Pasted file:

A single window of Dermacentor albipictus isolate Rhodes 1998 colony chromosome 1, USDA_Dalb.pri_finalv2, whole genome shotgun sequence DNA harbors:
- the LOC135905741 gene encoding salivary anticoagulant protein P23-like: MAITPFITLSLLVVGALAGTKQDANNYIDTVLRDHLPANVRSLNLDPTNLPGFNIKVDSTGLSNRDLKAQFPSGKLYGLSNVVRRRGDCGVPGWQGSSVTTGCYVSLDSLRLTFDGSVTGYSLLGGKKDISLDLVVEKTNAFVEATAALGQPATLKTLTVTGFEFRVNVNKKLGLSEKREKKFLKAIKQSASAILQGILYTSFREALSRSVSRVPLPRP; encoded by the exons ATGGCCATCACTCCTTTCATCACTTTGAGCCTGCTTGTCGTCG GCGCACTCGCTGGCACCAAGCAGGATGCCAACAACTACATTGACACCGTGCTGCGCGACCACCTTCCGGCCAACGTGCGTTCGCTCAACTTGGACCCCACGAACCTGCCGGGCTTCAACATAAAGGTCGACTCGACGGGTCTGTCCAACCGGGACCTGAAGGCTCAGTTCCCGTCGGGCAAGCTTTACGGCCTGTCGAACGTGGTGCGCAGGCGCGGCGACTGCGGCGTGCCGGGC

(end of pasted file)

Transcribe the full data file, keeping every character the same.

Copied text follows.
A single window of Dermacentor albipictus isolate Rhodes 1998 colony chromosome 1, USDA_Dalb.pri_finalv2, whole genome shotgun sequence DNA harbors:
- the LOC135905741 gene encoding salivary anticoagulant protein P23-like: MAITPFITLSLLVVGALAGTKQDANNYIDTVLRDHLPANVRSLNLDPTNLPGFNIKVDSTGLSNRDLKAQFPSGKLYGLSNVVRRRGDCGVPGWQGSSVTTGCYVSLDSLRLTFDGSVTGYSLLGGKKDISLDLVVEKTNAFVEATAALGQPATLKTLTVTGFEFRVNVNKKLGLSEKREKKFLKAIKQSASAILQGILYTSFREALSRSVSRVPLPRP; encoded by the exons ATGGCCATCACTCCTTTCATCACTTTGAGCCTGCTTGTCGTCG GCGCACTCGCTGGCACCAAGCAGGATGCCAACAACTACATTGACACCGTGCTGCGCGACCACCTTCCGGCCAACGTGCGTTCGCTCAACTTGGACCCCACGAACCTGCCGGGCTTCAACATAAAGGTCGACTCGACGGGTCTGTCCAACCGGGACCTGAAGGCTCAGTTCCCGTCGGGCAAGCTTTACGGCCTGTCGAACGTGGTGCGCAGGCGCGGCGACTGCGGCGTGCCGGGC